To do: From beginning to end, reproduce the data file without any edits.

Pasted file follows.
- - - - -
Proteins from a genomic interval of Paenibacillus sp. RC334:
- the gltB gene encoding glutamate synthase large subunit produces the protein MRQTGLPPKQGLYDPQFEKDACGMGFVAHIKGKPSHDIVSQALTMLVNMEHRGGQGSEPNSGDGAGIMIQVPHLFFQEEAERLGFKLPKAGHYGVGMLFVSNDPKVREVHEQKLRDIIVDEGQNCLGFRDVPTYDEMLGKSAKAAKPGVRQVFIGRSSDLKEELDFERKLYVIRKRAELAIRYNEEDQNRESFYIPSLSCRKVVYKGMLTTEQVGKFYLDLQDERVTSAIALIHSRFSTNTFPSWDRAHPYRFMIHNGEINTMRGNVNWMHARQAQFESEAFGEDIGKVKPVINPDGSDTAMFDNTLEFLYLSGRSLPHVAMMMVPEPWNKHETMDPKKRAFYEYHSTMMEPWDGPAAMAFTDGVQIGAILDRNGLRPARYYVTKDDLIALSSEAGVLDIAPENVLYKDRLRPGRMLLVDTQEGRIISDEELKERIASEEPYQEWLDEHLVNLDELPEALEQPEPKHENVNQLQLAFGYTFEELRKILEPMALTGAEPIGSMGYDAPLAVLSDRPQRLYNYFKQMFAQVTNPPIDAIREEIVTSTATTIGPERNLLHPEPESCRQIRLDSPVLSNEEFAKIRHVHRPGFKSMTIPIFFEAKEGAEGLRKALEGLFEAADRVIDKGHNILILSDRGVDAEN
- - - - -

Proteins from a genomic interval of Paenibacillus sp. RC334:
- the gltB gene encoding glutamate synthase large subunit produces the protein MRQTGLPPKQGLYDPQFEKDACGMGFVAHIKGKPSHDIVSQALTMLVNMEHRGGQGSEPNSGDGAGIMIQVPHLFFQEEAERLGFKLPKAGHYGVGMLFVSNDPKVREVHEQKLRDIIVDEGQNCLGFRDVPTYDEMLGKSAKAAKPGVRQVFIGRSSDLKEELDFERKLYVIRKRAELAIRYNEEDQNRESFYIPSLSCRKVVYKGMLTTEQVGKFYLDLQDERVTSAIALIHSRFSTNTFPSWDRAHPYRFMIHNGEINTMRGNVNWMHARQAQFESEAFGEDIGKVKPVINPDGSDTAMFDNTLEFLYLSGRSLPHVAMMMVPEPWNKHETMDPKKRAFYEYHSTMMEPWDGPAAMAFTDGVQIGAILDRNGLRPARYYVTKDDLIALSSEAGVLDIAPENVLYKDRLRPGRMLLVDTQEGRIISDEELKERIASEEPYQEWLDEHLVNLDELPEALEQPEPKHENVNQLQLAFGYTFEELRKILEPMALTGAEPIGSMGYDAPLAVLSDRPQRLYNYFKQMFAQVTNPPIDAIREEIVTSTATTIGPERNLLHPEPESCRQIRLDSPVLSNEEFAKIRHVHRPGFKSMTIPIFFEAKEGAEGLRKALEGLFEAADRVIDKGHNILILSDRGVDAEN